The research shows that there is a high correlation between the depth of a child’s vocabulary knowledge and reading comprehension (Ouellette, 2006). The more words a child understands, the more they are able to comprehend what they are reading. So, it makes sense that if we want our children to before proficient readers, we need to build their vocabulary.
It has long been established that young children learn language and build vocabulary from the speech they hear. However, the language and vocabulary that we use in every day conversation tends to be quite limited. If you don’t live in a country where it snows, you are unlikely to use this word or associated terms in every day conversation. Books provide the link that will help increase children’s vocabulary and knowledge of a wide range of concepts (see for example, Peifer & Perez, 2011; Raikes et al., 2009; Sne’chal & LeFevre, 2002).
With this in mind:
- On a regular basis choose books that contain concepts and vocabulary that is new to your child. Informational texts are often a good source for familiarising children with new ideas. However, fiction texts can also provide a platform for learning new information and the vocabulary surrounding these ideas.
- Before reading these texts, ‘activate’ your child’s prior knowledge by discussing what s/he already might know about the topic or related topics. For example, a child may not know anything about cheetahs, but they are likely to have some knowledge about cats.
- Look at the illustrations and diagrams and ask your child to make predictions about the text. Make links between this information and your child’s current knowledge.
- Through these discussion you are cueing your child into the vocabulary that will be used in the text.
When you come across a new word or concept in books you are reading, take the time to implement the following strategies to increase the likelihood that your child will remember the word and its meaning:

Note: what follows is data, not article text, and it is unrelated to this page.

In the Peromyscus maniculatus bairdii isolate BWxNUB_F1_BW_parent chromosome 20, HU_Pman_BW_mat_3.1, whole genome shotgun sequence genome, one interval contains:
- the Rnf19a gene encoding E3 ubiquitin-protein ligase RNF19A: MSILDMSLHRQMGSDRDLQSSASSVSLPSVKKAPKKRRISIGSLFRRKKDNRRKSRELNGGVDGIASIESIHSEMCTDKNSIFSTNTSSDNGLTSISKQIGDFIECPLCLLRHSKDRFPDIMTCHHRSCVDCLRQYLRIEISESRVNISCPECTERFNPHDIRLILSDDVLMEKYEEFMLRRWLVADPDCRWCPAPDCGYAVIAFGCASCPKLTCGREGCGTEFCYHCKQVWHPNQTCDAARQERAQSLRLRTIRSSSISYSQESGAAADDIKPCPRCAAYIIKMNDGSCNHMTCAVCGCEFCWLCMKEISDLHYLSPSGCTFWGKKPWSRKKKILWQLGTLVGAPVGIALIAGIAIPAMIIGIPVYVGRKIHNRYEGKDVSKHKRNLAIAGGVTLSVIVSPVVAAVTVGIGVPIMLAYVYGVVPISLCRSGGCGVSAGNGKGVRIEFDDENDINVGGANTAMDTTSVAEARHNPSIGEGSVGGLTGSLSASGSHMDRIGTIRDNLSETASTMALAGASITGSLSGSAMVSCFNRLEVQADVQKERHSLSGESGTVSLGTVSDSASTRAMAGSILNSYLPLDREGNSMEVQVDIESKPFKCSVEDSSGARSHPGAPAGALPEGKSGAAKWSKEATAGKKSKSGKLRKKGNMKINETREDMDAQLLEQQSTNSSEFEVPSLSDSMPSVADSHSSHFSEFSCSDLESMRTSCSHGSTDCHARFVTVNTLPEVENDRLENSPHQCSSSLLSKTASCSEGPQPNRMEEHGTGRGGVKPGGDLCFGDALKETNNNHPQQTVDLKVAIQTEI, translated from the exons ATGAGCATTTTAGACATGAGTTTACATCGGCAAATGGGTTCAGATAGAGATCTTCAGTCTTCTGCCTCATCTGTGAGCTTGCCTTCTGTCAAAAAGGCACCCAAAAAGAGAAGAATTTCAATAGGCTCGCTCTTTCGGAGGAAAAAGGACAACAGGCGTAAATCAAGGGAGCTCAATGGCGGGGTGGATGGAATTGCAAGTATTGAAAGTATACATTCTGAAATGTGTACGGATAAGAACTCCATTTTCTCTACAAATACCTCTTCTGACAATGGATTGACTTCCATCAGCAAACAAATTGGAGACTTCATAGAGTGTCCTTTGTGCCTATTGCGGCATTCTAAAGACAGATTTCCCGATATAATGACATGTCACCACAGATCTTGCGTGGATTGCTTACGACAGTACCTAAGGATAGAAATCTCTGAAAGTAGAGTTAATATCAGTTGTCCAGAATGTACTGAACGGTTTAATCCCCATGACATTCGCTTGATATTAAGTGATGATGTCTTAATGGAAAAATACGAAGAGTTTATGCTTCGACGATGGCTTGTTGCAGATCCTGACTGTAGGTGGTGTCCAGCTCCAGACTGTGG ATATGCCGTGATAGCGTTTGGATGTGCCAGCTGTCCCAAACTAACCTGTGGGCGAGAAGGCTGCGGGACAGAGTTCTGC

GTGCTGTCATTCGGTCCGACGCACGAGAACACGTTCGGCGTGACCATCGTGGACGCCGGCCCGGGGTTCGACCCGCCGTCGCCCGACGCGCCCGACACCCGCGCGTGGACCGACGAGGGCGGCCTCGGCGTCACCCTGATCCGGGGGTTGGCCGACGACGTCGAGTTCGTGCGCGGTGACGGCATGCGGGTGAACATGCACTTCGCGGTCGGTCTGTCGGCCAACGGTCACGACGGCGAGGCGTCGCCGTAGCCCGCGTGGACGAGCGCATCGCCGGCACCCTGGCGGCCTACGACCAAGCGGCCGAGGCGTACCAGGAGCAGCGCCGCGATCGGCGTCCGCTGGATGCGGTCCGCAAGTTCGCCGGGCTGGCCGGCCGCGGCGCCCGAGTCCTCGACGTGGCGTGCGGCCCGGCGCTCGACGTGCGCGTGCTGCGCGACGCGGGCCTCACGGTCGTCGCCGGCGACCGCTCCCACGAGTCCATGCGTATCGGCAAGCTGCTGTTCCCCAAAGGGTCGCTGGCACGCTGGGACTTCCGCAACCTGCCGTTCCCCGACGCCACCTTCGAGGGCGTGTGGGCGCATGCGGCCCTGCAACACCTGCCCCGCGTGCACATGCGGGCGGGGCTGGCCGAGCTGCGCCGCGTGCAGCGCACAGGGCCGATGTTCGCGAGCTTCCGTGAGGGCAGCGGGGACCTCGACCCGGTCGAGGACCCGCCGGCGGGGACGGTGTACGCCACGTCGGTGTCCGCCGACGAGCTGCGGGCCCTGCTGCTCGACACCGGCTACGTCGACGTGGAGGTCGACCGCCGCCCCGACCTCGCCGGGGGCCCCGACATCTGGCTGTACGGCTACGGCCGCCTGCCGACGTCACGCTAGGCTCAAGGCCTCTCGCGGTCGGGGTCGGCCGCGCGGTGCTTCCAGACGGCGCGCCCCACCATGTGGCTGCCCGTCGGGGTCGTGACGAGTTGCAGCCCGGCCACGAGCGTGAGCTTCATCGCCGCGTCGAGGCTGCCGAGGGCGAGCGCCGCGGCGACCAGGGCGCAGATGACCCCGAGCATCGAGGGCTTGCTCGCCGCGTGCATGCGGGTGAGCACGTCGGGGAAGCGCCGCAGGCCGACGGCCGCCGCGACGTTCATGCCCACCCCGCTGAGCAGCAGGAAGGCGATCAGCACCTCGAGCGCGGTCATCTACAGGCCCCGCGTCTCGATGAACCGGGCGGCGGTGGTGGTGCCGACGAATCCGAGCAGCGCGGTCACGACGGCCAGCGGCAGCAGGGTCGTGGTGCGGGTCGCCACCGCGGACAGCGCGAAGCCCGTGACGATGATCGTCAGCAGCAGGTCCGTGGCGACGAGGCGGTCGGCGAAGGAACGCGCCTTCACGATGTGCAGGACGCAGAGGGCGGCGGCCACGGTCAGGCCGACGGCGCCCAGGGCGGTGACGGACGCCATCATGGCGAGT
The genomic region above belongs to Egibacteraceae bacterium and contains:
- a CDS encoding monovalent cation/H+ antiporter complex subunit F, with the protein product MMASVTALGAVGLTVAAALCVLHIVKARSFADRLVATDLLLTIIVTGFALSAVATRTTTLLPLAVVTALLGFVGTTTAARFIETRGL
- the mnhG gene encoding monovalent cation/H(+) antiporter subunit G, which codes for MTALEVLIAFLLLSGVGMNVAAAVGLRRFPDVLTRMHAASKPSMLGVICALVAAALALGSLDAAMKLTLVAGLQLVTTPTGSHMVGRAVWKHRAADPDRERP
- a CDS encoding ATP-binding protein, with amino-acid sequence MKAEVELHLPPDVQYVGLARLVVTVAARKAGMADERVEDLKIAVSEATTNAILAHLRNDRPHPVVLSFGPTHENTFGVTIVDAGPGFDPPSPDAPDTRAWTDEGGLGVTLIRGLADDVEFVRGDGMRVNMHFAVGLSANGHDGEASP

- Explain the new word using words your child already understand and support this explanation with examples, using the word in a sentence, and/or showing your child a relevant picture or diagram. For example: Fiction means not true or not real.
- If possible link the word to your child’s own experiences or previously read books. For example, you could say: “Remember that book we read about Horton the Elephant? That was fiction. It wasn’t true. The book we read about Elephants in Africa was not fiction. It told us true facts about elephants living in Africa.”
- Encourage your child to think of his/her own example. In this example, can s/he name some fiction and non-fiction books previously read.
- Take every opportunity to use the word(s) in your everyday conversation. “I think I’ll buy your cousin a fiction book for her birthday.”
- For older children, you may want to write these words on flashcards that are kept on the fridge with a magnet. This will be a good prompt for you to include this vocabulary in your conversations. As new words are learned, previously learned words should be removed. Alternatively, your child could start a ‘word journal’ which s/he could then refer to when writing stories.
Don’t turn your child off books and reading by making every book into a lesson or a test. However, you could generate discussion and consequently consolidate learning by:
- Asking your child to tell another adult (or child) about the book.
- Sharing a fact that you found interesting or that you didn’t know.
- Locating the child’s favourite part.
- Having a race to re-find the ‘new’ words that were discussed.
Ouellette, G. (2006). What’s meaning got to do with it: The role of vocabulary in word reading and reading comprehension. Journal of Educational Psychology, 98 (3), 554-566.
Peifer, K., & Perez, L. (2011). Effectiveness of a coordinated community effort to promote early literacy behaviors. Maternal and Child Health Journal, 15(6), 765-771.
Raikes, H., Pan, B., Luze, G., Tamis-LeMonde, C., Brooks-Gunn, J., Constantine, J., Tarullo, L., & Rodriguez, E. (2007). Mother-child book reading in low income families: Correlates and outcomes in the first three years of life. Child Development, 77(4), 924-953.
Sne’chal, M., & LeFevre, J. (2002). Parental involvement in the development of children’s reading skill: A five-year longitudinal study. Child Development. 73(2), 445-460.